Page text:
T.O. is a pathological narcissist and not a sympathetic figure to anyone, but he has a background. Hockey players are routinely described as the best-mannered and most likable athletes out of the four major team sports in North America. A good reason for that is that most kids who make it to the NHL had a stable home life and good parents to support them financially and emotionally as they jumped the hurdles to the bigs. Kids from a poor single-parent family will not likely be kitted out for hockey, or be driven to hockey practice early mornings and weekends. Mom might need to work two jobs to just pay the bills. Football and basketball players likewise don’t necessarily have the same advantages as these great kids we saw on the weekends with devoted parents.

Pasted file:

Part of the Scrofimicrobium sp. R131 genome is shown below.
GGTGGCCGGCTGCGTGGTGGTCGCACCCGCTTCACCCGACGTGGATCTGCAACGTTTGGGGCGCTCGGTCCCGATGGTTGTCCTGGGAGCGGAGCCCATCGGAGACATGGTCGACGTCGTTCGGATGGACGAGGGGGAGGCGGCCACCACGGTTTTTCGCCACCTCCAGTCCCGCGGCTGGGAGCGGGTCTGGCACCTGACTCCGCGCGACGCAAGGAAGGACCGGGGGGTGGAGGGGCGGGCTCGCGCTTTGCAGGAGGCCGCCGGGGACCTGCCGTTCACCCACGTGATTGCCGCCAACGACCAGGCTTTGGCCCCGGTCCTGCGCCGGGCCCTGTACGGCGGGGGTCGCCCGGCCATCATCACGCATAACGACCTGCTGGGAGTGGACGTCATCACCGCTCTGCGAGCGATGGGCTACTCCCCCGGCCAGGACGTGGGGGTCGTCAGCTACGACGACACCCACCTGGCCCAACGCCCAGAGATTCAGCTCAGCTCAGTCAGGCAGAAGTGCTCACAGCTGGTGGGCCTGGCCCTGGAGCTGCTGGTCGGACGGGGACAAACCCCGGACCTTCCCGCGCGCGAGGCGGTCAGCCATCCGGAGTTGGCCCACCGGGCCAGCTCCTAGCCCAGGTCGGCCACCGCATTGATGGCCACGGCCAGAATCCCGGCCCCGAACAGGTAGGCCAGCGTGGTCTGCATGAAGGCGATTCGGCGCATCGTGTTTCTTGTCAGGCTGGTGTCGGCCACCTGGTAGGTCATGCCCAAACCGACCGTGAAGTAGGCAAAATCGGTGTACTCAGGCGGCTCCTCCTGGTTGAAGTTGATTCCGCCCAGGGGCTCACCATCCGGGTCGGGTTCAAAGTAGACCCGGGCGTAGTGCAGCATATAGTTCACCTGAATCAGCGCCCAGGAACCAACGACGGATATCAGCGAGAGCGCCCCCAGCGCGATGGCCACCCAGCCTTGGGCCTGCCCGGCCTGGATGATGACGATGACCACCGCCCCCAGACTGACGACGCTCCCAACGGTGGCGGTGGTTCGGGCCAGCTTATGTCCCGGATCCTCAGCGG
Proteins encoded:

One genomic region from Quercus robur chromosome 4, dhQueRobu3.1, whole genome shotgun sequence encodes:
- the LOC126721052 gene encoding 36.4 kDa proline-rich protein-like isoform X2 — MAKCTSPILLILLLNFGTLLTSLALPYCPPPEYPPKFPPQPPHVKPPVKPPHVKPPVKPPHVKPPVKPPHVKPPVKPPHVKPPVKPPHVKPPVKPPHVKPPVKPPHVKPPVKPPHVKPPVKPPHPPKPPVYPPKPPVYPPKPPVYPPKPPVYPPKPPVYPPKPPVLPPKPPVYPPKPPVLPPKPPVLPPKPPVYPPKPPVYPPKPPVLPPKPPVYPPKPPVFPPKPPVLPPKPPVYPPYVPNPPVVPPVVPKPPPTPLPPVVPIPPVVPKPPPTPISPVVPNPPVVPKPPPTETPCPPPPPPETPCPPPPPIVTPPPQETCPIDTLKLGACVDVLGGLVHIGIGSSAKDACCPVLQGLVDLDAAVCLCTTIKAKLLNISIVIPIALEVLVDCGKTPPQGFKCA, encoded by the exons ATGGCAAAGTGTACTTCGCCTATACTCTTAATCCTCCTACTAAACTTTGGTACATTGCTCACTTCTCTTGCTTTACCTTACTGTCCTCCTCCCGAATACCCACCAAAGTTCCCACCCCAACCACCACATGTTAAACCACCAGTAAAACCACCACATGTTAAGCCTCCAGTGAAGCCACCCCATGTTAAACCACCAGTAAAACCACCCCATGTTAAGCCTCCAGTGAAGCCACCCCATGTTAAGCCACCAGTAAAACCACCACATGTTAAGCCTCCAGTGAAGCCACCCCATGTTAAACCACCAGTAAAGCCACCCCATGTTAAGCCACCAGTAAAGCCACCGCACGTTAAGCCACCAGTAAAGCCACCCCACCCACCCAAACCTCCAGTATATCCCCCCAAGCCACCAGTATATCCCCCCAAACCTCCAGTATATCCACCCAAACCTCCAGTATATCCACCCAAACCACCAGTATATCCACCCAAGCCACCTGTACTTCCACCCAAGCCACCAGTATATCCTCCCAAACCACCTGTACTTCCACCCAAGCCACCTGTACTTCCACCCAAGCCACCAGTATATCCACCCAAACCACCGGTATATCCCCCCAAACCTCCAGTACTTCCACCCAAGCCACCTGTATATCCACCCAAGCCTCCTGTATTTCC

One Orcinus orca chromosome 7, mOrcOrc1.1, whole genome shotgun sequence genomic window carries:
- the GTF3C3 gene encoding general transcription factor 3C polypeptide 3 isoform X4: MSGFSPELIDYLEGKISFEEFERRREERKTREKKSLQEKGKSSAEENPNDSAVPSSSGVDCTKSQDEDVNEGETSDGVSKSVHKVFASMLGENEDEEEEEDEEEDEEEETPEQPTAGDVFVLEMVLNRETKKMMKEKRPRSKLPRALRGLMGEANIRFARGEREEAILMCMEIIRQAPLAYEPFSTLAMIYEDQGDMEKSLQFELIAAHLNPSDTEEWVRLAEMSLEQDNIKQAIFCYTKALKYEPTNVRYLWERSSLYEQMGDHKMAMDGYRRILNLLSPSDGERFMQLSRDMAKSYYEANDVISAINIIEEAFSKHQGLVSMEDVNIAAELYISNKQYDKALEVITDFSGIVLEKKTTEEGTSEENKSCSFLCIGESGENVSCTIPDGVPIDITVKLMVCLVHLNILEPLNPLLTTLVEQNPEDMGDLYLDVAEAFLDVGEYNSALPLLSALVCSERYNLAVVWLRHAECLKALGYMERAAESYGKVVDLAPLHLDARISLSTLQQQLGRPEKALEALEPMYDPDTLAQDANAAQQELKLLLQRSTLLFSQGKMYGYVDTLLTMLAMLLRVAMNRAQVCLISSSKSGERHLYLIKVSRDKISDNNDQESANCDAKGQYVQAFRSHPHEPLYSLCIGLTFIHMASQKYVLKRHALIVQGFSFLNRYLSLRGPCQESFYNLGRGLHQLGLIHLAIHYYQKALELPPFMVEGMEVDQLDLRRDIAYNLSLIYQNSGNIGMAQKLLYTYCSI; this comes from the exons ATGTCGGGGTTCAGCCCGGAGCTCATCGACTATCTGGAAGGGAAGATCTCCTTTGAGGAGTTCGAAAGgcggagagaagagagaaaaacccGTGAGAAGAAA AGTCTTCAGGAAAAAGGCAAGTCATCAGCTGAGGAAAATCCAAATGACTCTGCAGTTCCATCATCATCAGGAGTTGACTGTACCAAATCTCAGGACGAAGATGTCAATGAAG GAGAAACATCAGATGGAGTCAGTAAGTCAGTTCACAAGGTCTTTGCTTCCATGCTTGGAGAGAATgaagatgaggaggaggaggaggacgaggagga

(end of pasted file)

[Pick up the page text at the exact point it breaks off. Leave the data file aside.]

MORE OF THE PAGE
I can’t stand T.O., he’s a selfish jerk and should have been a decathlete instead of a football player. He’s a fame whore and a boor and I never wanted him to win, whatever team he was on, since he kneecapped Jeff Garcia, one of the toughest, best football players I’ve ever seen.
Reading this piece though, it’s hard to really bask in the schadenfreude. It’s not like when the wrestling villain finally gets his comeuppance at the hands of Jacques Rougeau or the Can-Am Connection, the catharsis isn’t pleasurable. This is real life, and he has kids mixed up in the collapse of his career and his life. Somehow, the story is ending the way we always knew it would, it’s as formulaic as any Hollywood offering, but there’s no payoff.